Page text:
Review Summary: slow carnageVital
is absolutely relentless. The record bears the intensity of a thousand delicately planned and controlled car crashes in slow motion, and appears more than aware of its colossal nature. Impressively, Big Brave manage to afford themselves enough time and space to indulge in astonishingly dynamic songwriting, keeping their latest full length as intriguing and engaging as it is immensely overwhelming.
Opener ‘Abating the Incarnation of Matter’ wastes no time drilling a massive, distorted riff into whatever may be in its proximity. It repeats and repeats, slowly disseminating into hypnosis before Robin Wattie’s vocals pierce through Big Brave’s eternally grey cloud. She sounds steadfast yet helpless, as her angelic wails transform into wonderfully ear-splitting screams, resolutely demarcating the end of the track’s destruction.
There’s time to breathe. Kind of.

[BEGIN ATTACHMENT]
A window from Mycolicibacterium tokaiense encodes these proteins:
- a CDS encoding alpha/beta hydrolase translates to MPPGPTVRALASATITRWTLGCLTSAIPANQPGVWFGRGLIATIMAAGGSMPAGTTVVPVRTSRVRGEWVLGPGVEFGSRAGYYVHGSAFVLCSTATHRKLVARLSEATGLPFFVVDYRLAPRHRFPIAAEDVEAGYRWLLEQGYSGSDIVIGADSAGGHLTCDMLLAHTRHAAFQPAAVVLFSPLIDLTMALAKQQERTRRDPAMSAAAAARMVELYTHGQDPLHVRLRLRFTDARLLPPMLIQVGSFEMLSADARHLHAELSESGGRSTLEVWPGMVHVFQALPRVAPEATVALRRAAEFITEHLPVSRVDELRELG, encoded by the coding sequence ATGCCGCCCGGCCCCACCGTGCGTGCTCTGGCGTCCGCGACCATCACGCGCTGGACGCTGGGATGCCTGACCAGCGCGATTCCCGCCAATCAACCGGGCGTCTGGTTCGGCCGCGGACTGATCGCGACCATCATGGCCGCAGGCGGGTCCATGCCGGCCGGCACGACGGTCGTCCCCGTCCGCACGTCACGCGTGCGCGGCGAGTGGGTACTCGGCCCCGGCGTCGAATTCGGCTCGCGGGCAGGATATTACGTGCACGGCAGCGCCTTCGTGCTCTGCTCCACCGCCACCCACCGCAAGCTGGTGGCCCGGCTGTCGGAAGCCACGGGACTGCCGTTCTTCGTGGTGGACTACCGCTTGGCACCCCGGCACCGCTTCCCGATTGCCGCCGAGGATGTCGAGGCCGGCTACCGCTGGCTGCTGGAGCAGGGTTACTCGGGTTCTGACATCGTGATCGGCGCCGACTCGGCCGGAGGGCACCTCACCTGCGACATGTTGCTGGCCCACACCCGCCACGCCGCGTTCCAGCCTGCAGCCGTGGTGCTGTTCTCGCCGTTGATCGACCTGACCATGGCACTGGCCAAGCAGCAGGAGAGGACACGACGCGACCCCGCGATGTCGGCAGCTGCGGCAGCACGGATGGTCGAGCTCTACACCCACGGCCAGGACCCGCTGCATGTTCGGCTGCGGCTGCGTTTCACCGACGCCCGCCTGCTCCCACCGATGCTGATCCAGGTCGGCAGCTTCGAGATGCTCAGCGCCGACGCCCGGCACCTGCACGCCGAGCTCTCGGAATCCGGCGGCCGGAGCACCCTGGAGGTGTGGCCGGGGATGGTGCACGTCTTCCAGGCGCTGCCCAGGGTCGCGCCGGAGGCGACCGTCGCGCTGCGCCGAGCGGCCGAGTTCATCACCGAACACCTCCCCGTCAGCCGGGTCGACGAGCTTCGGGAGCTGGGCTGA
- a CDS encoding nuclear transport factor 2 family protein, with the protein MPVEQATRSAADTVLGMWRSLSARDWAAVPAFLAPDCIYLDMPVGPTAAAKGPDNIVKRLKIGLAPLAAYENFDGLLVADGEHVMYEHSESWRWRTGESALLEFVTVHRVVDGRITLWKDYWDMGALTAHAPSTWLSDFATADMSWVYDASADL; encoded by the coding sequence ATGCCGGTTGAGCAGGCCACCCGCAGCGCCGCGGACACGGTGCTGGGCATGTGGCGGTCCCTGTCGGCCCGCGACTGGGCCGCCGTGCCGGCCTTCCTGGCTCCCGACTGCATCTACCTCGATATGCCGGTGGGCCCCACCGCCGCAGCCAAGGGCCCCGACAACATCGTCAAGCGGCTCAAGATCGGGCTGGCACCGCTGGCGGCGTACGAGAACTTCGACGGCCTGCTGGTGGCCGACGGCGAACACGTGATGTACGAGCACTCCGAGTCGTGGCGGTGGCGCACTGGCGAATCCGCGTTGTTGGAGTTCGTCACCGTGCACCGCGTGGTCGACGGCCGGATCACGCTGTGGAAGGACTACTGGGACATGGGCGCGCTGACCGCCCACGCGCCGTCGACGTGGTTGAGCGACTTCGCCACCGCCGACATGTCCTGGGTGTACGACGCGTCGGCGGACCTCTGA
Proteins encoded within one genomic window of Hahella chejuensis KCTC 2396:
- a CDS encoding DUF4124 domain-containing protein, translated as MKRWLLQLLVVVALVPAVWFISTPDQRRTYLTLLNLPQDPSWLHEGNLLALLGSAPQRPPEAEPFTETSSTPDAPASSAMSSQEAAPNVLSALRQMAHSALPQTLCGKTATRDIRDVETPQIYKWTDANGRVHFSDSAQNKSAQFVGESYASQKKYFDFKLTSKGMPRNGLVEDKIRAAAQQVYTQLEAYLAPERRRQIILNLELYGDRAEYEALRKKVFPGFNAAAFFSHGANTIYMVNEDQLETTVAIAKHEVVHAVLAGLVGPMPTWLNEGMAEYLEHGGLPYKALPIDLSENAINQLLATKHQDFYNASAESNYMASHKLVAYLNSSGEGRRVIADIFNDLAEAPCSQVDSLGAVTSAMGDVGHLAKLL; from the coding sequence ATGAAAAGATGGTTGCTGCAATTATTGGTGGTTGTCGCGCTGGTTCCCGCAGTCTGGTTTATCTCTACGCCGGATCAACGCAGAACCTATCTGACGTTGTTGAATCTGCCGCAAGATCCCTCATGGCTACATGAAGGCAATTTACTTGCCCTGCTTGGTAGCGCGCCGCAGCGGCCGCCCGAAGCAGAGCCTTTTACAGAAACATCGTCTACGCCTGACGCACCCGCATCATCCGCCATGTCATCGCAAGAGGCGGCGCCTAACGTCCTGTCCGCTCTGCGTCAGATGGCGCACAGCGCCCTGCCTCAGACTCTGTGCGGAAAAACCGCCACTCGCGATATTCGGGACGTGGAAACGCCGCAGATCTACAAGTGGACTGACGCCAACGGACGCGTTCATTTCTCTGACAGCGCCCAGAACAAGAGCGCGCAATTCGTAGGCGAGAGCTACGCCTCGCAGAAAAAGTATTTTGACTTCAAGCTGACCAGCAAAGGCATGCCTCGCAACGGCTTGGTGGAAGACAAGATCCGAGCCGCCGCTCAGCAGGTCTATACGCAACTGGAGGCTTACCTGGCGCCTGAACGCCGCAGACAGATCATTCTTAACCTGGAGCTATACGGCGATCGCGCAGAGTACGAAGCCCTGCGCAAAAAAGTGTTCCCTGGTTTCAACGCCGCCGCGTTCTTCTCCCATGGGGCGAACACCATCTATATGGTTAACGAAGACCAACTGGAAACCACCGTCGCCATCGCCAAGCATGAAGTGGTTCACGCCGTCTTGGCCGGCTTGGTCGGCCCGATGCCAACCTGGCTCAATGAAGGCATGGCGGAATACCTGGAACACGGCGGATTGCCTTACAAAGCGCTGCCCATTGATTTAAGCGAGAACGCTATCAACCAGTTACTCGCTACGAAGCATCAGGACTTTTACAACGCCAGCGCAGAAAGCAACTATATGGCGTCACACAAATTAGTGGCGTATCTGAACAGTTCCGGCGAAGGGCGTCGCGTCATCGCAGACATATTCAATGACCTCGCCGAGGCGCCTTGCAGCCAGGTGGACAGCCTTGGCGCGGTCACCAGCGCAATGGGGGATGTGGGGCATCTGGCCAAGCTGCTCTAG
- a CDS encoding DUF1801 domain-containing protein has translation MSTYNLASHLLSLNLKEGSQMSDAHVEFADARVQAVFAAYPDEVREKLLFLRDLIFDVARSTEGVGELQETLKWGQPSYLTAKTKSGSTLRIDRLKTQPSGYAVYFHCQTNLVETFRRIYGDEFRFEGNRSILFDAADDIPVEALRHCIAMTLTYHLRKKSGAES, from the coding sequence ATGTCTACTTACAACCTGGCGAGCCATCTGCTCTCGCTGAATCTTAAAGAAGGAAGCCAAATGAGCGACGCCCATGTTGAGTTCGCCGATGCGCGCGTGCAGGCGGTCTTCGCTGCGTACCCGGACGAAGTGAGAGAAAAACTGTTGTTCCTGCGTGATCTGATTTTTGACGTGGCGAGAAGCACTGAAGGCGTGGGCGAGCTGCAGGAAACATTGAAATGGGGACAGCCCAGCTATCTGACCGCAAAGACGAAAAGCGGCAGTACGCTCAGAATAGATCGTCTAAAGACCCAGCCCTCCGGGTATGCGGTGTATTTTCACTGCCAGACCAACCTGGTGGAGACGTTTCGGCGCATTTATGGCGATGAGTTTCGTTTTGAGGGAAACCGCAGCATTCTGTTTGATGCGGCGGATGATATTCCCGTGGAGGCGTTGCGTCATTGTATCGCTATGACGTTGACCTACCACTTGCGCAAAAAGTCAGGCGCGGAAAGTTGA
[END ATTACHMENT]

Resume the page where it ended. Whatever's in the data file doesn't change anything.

Every breath on Vital
is filled with equal amounts of anticipation and captivating fear. ‘Half Breed’ employs moments of silence to cataclysmic extents, allowing Wattie’s voice to permeate the ominous interruptions, before the lethargic avalanche of distortion crashes back into view. Its final two minutes elongate the breaks, adding an element of unpredictability to the song, while absolute, eventual destruction remains tangibly inevitable. Bleeding into ‘Wited. Still and All…’, Big Brave opt for splitting the record in half with an equally eerie piece of lingering drone, beautifully contrasting and complementing its surrounding blanket of dense, sludgy post metal.
You can’t escape. You don’t even want to.
Nine-minute behemoths ‘Of This Ilk’ and ‘Vital’ end the record in a similar, marvelously exhausting manner. The closer shifts the foggy spotlight to the drums in its first half, where the instrument collides with dense layers of reverb at approximately one and a half beats per minute. The song progresses like a sonic deconstruction of Vital
, slowly disintegrating into the ether before Big Brave lets out one final burst of energy; upping both the tempo and intensity one final time with a distant, equally meandering guitar solo closing the titanium curtains.
Clocking in at 38 minutes, Vital
accomplishes everything it sets out to do. It’s neither unnecessarily long nor unsatisfactorily short: the wonderfully slow carnage is brilliantly wrapped in the record’s cold shell. Simultaneously, the replay button looms on the dim horizon as the album concludes. Big Brave’s total annihilation is simply too captivating.